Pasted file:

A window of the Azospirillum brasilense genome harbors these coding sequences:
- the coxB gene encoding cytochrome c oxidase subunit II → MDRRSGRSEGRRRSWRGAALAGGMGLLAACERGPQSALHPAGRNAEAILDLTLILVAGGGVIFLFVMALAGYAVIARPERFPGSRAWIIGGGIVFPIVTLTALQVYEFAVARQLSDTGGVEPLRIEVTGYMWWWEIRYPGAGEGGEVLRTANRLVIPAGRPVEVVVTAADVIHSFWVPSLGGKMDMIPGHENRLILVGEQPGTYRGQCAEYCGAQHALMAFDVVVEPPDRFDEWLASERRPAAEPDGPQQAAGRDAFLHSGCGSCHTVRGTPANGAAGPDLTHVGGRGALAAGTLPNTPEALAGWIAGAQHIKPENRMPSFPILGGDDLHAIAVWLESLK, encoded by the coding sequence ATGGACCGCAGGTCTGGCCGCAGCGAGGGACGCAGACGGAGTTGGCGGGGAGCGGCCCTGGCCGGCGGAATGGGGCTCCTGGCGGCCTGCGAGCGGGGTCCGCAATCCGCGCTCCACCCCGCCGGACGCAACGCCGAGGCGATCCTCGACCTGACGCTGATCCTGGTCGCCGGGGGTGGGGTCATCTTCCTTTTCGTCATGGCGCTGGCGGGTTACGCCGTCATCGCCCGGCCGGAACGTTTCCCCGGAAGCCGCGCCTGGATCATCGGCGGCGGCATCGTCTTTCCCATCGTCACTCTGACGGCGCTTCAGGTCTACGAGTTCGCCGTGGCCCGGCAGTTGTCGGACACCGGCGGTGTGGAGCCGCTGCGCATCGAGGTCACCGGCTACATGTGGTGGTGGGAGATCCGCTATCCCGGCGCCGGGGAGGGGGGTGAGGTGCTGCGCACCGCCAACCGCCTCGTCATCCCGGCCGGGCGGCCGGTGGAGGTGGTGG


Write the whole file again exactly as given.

A window of the Azospirillum brasilense genome harbors these coding sequences:
- the coxB gene encoding cytochrome c oxidase subunit II → MDRRSGRSEGRRRSWRGAALAGGMGLLAACERGPQSALHPAGRNAEAILDLTLILVAGGGVIFLFVMALAGYAVIARPERFPGSRAWIIGGGIVFPIVTLTALQVYEFAVARQLSDTGGVEPLRIEVTGYMWWWEIRYPGAGEGGEVLRTANRLVIPAGRPVEVVVTAADVIHSFWVPSLGGKMDMIPGHENRLILVGEQPGTYRGQCAEYCGAQHALMAFDVVVEPPDRFDEWLASERRPAAEPDGPQQAAGRDAFLHSGCGSCHTVRGTPANGAAGPDLTHVGGRGALAAGTLPNTPEALAGWIAGAQHIKPENRMPSFPILGGDDLHAIAVWLESLK, encoded by the coding sequence ATGGACCGCAGGTCTGGCCGCAGCGAGGGACGCAGACGGAGTTGGCGGGGAGCGGCCCTGGCCGGCGGAATGGGGCTCCTGGCGGCCTGCGAGCGGGGTCCGCAATCCGCGCTCCACCCCGCCGGACGCAACGCCGAGGCGATCCTCGACCTGACGCTGATCCTGGTCGCCGGGGGTGGGGTCATCTTCCTTTTCGTCATGGCGCTGGCGGGTTACGCCGTCATCGCCCGGCCGGAACGTTTCCCCGGAAGCCGCGCCTGGATCATCGGCGGCGGCATCGTCTTTCCCATCGTCACTCTGACGGCGCTTCAGGTCTACGAGTTCGCCGTGGCCCGGCAGTTGTCGGACACCGGCGGTGTGGAGCCGCTGCGCATCGAGGTCACCGGCTACATGTGGTGGTGGGAGATCCGCTATCCCGGCGCCGGGGAGGGGGGTGAGGTGCTGCGCACCGCCAACCGCCTCGTCATCCCGGCCGGGCGGCCGGTGGAGGTGGTGG